|Volume No. 1 Issue No. 55 - Thursday February 05, 2004|
|The History of a Volcanic Island |
by Thomson Fontaine
This volcanic imagery of Dominica taken by NASA astronauts from the space shuttle shows a country bursting with volcanic activity predominantly along the eastern part of the island.
Dominica is part of the Lesser Antilles island arc that marks a convergent plate tectonic boundary between the Caribbean and Atlantic plates. The island consists mostly of breccias, domes, pyroclastic flows, and lavas derived and erupted from at least seven volcanic centers.
Although there have been no historic eruptions on the island, there have been several tremors in the recent past, and Caribbean experts have forecast an eruption within the next hundred years. In 1880, there was a steam blast in the Valley of Desolation, and four areas with large sulfur deposits, including the Boiling Lake, remain active.
It was on this island that the countryís first inhabitants the Arawaks made their settlements during the late 13th and early 14th century. By the time Columbus landed on November 3, 1493, these peace loving inhabitants were either expelled or exterminated by the Caribs.
Spanish ships frequently landed on Dominica during the 16th century, to fetch fresh produce and supplies, but fierce resistance by the Caribs discouraged Spain's efforts at settlement.
In 1635, France claimed Dominica. Shortly thereafter, French missionaries became the first European inhabitants of the island. Carib incursions continued, though, and in 1660, the French and British agreed that both Dominica and St. Vincent should be abandoned.
Dominica was officially neutral for the next century, but the attraction of its resources remained; rival expeditions of British and French foresters were harvesting timber by the start of the 18th century.
Largely due to Dominica's position between Martinique and Guadeloupe, France eventually became predominant, and a French settlement was established and grew. As part of the 1763 Treaty of Paris that ended the seven years' war, the island became a British possession. In 1778, during the American Revolutionary War, the French mounted a successful invasion with the active cooperation of the population, which was largely French. The 1783 Treaty of Paris, which ended the war, returned the island to Britain. French invasions in 1795 and 1805 ended in failure.
In 1763, the British established a legislative assembly, representing only the white population. In 1831, reflecting a liberalization of official British racial attitudes, the brown privilege bill conferred political and social rights on free nonwhites. Three Blacks were elected to the legislative assembly the following year.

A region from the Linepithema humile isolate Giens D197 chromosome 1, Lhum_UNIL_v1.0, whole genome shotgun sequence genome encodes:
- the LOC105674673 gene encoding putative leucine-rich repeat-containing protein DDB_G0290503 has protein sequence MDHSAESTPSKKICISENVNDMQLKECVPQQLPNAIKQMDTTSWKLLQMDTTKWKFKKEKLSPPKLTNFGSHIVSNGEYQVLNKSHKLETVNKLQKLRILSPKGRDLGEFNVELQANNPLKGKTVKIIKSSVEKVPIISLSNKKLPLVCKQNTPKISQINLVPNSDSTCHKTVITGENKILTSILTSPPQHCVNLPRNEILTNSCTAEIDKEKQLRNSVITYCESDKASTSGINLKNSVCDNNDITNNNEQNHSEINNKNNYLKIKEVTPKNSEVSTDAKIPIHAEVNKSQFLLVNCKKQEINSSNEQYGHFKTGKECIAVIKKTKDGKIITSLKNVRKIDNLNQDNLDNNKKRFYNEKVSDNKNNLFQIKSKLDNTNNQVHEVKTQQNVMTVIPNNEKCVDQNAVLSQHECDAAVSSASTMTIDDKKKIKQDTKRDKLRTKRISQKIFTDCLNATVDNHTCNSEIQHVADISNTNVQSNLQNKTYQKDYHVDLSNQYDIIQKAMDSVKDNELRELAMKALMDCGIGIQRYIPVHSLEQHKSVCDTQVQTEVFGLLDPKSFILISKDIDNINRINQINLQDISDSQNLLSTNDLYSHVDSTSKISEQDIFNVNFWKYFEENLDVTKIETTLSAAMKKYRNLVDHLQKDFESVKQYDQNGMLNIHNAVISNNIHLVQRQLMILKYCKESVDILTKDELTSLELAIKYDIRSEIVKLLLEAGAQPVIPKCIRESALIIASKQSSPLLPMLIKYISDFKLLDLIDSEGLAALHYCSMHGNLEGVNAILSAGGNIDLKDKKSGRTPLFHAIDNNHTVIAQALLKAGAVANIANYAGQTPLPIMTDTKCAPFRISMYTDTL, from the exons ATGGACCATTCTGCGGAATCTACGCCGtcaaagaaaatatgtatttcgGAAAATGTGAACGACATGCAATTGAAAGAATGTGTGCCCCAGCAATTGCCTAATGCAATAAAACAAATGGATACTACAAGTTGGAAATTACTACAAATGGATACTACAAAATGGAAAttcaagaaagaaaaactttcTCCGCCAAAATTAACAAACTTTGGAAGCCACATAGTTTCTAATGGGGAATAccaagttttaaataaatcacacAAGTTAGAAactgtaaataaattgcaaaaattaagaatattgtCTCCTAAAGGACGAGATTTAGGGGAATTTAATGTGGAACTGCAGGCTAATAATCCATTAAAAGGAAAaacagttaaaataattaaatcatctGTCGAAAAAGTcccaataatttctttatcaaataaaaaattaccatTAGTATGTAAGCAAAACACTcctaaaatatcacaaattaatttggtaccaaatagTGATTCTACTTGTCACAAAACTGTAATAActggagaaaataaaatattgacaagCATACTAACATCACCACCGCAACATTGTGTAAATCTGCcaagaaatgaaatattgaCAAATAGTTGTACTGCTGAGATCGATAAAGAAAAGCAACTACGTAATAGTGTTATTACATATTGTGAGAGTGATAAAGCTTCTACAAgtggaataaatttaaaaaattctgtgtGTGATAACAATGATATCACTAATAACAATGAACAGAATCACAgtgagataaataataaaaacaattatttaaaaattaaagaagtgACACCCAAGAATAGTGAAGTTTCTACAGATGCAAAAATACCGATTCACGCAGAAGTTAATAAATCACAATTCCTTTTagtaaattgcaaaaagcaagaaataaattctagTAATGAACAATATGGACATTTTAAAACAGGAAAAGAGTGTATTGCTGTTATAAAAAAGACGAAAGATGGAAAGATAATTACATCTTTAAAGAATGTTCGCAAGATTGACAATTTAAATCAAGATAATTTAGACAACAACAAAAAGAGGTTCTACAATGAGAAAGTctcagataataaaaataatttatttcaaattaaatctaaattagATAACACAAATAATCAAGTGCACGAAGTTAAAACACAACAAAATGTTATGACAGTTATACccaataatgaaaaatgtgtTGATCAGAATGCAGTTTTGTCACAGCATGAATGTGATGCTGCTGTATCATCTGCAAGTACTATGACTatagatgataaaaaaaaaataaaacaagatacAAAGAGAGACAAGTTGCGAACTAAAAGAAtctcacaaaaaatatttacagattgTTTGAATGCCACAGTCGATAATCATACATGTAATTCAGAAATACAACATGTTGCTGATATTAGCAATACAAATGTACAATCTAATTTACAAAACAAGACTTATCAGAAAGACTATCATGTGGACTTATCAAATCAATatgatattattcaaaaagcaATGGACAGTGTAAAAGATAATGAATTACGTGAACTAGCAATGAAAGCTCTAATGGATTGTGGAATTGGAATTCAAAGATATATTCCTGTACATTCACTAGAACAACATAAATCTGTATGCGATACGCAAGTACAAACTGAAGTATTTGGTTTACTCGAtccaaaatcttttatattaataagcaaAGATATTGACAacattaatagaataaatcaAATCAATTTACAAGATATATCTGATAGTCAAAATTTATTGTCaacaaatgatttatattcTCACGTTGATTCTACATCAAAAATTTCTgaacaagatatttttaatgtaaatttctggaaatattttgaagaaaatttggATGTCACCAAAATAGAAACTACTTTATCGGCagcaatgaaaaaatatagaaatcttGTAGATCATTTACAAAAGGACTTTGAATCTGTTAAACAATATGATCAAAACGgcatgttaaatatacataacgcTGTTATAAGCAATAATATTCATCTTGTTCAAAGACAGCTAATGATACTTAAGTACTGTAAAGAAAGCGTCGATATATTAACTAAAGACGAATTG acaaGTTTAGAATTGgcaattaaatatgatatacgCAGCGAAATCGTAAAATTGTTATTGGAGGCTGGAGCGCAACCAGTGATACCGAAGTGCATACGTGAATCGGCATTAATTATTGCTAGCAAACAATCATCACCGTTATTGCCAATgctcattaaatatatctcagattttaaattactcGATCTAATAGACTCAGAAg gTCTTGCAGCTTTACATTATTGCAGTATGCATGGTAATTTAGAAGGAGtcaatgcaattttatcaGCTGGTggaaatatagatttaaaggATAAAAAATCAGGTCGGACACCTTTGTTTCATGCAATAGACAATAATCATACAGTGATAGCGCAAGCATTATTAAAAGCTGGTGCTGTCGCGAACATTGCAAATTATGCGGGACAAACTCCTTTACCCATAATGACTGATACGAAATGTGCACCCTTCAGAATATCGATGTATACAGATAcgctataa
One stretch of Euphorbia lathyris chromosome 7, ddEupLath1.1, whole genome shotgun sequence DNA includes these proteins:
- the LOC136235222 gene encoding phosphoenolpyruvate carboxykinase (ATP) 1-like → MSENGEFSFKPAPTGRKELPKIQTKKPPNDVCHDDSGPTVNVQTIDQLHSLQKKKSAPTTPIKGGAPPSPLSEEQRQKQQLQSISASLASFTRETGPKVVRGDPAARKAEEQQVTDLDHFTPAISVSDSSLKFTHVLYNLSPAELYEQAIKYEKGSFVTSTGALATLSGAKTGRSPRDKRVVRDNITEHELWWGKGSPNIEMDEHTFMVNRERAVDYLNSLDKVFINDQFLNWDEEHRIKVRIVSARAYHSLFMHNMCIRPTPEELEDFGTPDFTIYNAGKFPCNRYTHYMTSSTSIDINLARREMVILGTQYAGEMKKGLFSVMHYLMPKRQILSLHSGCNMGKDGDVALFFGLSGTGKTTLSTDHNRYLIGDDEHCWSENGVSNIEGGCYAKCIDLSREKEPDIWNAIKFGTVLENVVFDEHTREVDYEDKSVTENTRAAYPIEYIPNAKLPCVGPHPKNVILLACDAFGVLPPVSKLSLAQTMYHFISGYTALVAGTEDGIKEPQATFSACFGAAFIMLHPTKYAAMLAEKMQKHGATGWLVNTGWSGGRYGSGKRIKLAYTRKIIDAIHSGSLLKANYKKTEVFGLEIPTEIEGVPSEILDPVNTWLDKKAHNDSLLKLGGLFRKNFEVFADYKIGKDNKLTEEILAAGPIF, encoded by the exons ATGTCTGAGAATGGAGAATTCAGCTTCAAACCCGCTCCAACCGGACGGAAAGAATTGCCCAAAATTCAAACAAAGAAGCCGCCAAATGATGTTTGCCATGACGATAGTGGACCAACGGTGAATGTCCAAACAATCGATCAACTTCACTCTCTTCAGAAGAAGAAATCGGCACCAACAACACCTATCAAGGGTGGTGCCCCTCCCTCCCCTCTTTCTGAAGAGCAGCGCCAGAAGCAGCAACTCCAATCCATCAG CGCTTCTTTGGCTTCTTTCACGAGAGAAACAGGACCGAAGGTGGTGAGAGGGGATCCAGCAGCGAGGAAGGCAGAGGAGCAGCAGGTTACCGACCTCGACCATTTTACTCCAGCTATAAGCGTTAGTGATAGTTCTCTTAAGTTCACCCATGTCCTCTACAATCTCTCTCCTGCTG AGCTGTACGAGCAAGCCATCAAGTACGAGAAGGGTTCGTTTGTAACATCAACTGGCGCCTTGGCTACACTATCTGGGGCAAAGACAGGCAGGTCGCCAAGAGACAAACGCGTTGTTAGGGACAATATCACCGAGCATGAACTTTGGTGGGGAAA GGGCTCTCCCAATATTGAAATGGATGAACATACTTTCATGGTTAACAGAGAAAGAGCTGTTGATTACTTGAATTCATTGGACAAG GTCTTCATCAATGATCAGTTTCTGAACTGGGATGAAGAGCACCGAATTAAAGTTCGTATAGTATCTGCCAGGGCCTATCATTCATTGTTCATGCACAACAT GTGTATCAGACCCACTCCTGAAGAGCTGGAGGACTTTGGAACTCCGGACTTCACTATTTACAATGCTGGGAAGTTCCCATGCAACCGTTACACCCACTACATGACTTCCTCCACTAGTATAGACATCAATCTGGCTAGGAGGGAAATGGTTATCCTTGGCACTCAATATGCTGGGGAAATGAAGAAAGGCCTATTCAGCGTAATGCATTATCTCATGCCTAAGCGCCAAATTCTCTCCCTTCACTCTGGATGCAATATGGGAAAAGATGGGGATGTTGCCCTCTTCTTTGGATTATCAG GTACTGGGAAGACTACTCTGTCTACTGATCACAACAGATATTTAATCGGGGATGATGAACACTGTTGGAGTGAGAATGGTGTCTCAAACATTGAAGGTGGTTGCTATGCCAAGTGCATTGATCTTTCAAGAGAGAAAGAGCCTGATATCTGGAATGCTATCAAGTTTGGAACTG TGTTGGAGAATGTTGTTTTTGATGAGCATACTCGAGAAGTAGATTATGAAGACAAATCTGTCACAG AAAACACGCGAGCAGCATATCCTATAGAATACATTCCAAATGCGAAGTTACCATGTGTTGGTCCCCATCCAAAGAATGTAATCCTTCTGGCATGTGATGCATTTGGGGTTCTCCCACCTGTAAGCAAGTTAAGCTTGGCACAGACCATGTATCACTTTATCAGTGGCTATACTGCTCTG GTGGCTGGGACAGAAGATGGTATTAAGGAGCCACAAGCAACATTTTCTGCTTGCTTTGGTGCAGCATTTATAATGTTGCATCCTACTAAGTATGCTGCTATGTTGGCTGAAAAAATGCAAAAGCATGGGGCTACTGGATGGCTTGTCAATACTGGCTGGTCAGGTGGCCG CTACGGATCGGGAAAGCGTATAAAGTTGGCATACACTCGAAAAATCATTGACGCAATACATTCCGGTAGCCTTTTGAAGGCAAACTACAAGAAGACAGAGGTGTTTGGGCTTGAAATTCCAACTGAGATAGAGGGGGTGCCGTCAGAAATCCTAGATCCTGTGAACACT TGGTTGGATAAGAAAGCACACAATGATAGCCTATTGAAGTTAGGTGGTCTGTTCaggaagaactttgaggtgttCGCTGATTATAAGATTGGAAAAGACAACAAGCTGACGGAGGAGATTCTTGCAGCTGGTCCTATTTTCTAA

Following the abolition of slavery, in 1838 Dominica became the first and only British Caribbean colony to have a Black-controlled legislature in the 19th century.
Most Black legislators were smallholders or merchants who held economic and social views diametrically opposed to the interests of the small, wealthy English planter class. Reacting to a perceived threat, the planters lobbied for more direct British rule.
Other Key Dates:
1865: The colonial office replaced the elective assembly with one comprised of one-half elected members and one-half appointed.
1871: Dominica became part of the Leeward Island Federation.
1896: Re-establishment of Crown Colony government was re-established in 1896. All political rights for the vast majority of the population were effectively curtailed.
1924 & 1936 : A representative government association wins one-third of the popularly elected seats of the legislative assembly.
1936: Dominica transferred from the Leeward Island Administration and was governed as part of the Windwards.
1958: Joins the short-lived West Indies Federation.
1961: E O Leblanc's Dominica Labour Party defeats the Dominica United Peoples Party and he becomes Chief Minister.
1967: Becomes an associated state of the United Kingdom in and formally takes responsibility for its internal affairs, after the federation dissolved.
1974: E O Leblanc resigns from active politics after leading the country for thirtheen years.
1974: Passing of the infamous "Dread Act" in Parliament.
1975, May 21: Worst road accident in the countryís history. Twenty-eight villagers from Morne Prosper (population 300) die when their truck crashes into a precipice.
1975: Patrick Johnís Labour Party wins election, and he serves as Premier.
1977: Eight villagers from Bagatelle die in a huge landslide.
1978, November 3: The Commonwealth of Dominica granted independence by the United Kingdom with Patrick John as first Prime Minister.
June 1979: Interim government formed with Oliver Seraphine as Prime Minister.
August: 1979: Hurricane David kills 32.
May 1980: General elections won by the Dominica Freedom Party under Prime Minister Eugenia Charles, the Caribbean's first female prime minister.
1988: Dominica has largest economic growth of close to 8 percent, fuelled by strong banana exports.
June 1995 General elections won by the United Workers Party led by Edison James, who replaced Dame Eugenia Charles.
May 2000: Rosie Douglas becomes Prime Minister after forming a coalition of the Dominica Labour Party and the Dominica Freedom Party.
October 2000: Rosie Douglas dies in office, and Pierre Charles becomes sixth Prime Minister.
January 2004: Pierre Charles dies in Office and is succeeded by Roosevelt Skerit, the Regions youngest Prime Minister at 31.
More Dominican history, art and culture from noted historian Dr Lennox Honychurch